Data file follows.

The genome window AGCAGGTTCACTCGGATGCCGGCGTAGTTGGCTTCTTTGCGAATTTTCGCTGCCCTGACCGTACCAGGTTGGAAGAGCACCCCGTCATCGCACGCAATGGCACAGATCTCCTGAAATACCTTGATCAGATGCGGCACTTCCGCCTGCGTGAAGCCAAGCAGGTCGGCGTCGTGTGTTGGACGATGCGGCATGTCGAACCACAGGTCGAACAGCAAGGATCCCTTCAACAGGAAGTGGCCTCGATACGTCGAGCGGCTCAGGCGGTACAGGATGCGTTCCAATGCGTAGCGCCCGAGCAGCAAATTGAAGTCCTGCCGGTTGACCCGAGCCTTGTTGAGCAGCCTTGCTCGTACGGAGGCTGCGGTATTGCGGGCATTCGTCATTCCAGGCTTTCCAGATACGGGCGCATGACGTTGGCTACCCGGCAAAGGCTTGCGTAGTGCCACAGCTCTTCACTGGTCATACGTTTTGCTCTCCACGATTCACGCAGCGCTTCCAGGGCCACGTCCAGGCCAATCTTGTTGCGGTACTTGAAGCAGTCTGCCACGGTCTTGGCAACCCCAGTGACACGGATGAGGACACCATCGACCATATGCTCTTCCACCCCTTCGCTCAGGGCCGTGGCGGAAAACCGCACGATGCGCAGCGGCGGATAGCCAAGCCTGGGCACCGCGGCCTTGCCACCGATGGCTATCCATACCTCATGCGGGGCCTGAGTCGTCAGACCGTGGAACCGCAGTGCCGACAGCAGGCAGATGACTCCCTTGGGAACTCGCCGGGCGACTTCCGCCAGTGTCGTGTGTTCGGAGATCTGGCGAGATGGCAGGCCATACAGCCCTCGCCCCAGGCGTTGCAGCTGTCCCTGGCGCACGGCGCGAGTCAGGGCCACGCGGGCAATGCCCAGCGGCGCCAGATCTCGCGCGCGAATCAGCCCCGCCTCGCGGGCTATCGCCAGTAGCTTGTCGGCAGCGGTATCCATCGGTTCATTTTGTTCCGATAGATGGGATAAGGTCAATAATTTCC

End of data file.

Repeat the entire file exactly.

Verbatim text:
The genome window AGCAGGTTCACTCGGATGCCGGCGTAGTTGGCTTCTTTGCGAATTTTCGCTGCCCTGACCGTACCAGGTTGGAAGAGCACCCCGTCATCGCACGCAATGGCACAGATCTCCTGAAATACCTTGATCAGATGCGGCACTTCCGCCTGCGTGAAGCCAAGCAGGTCGGCGTCGTGTGTTGGACGATGCGGCATGTCGAACCACAGGTCGAACAGCAAGGATCCCTTCAACAGGAAGTGGCCTCGATACGTCGAGCGGCTCAGGCGGTACAGGATGCGTTCCAATGCGTAGCGCCCGAGCAGCAAATTGAAGTCCTGCCGGTTGACCCGAGCCTTGTTGAGCAGCCTTGCTCGTACGGAGGCTGCGGTATTGCGGGCATTCGTCATTCCAGGCTTTCCAGATACGGGCGCATGACGTTGGCTACCCGGCAAAGGCTTGCGTAGTGCCACAGCTCTTCACTGGTCATACGTTTTGCTCTCCACGATTCACGCAGCGCTTCCAGGGCCACGTCCAGGCCAATCTTGTTGCGGTACTTGAAGCAGTCTGCCACGGTCTTGGCAACCCCAGTGACACGGATGAGGACACCATCGACCATATGCTCTTCCACCCCTTCGCTCAGGGCCGTGGCGGAAAACCGCACGATGCGCAGCGGCGGATAGCCAAGCCTGGGCACCGCGGCCTTGCCACCGATGGCTATCCATACCTCATGCGGGGCCTGAGTCGTCAGACCGTGGAACCGCAGTGCCGACAGCAGGCAGATGACTCCCTTGGGAACTCGCCGGGCGACTTCCGCCAGTGTCGTGTGTTCGGAGATCTGGCGAGATGGCAGGCCATACAGCCCTCGCCCCAGGCGTTGCAGCTGTCCCTGGCGCACGGCGCGAGTCAGGGCCACGCGGGCAATGCCCAGCGGCGCCAGATCTCGCGCGCGAATCAGCCCCGCCTCGCGGGCTATCGCCAGTAGCTTGTCGGCAGCGGTATCCATCGGTTCATTTTGTTCCGATAGATGGGATAAGGTCAATAATTTCC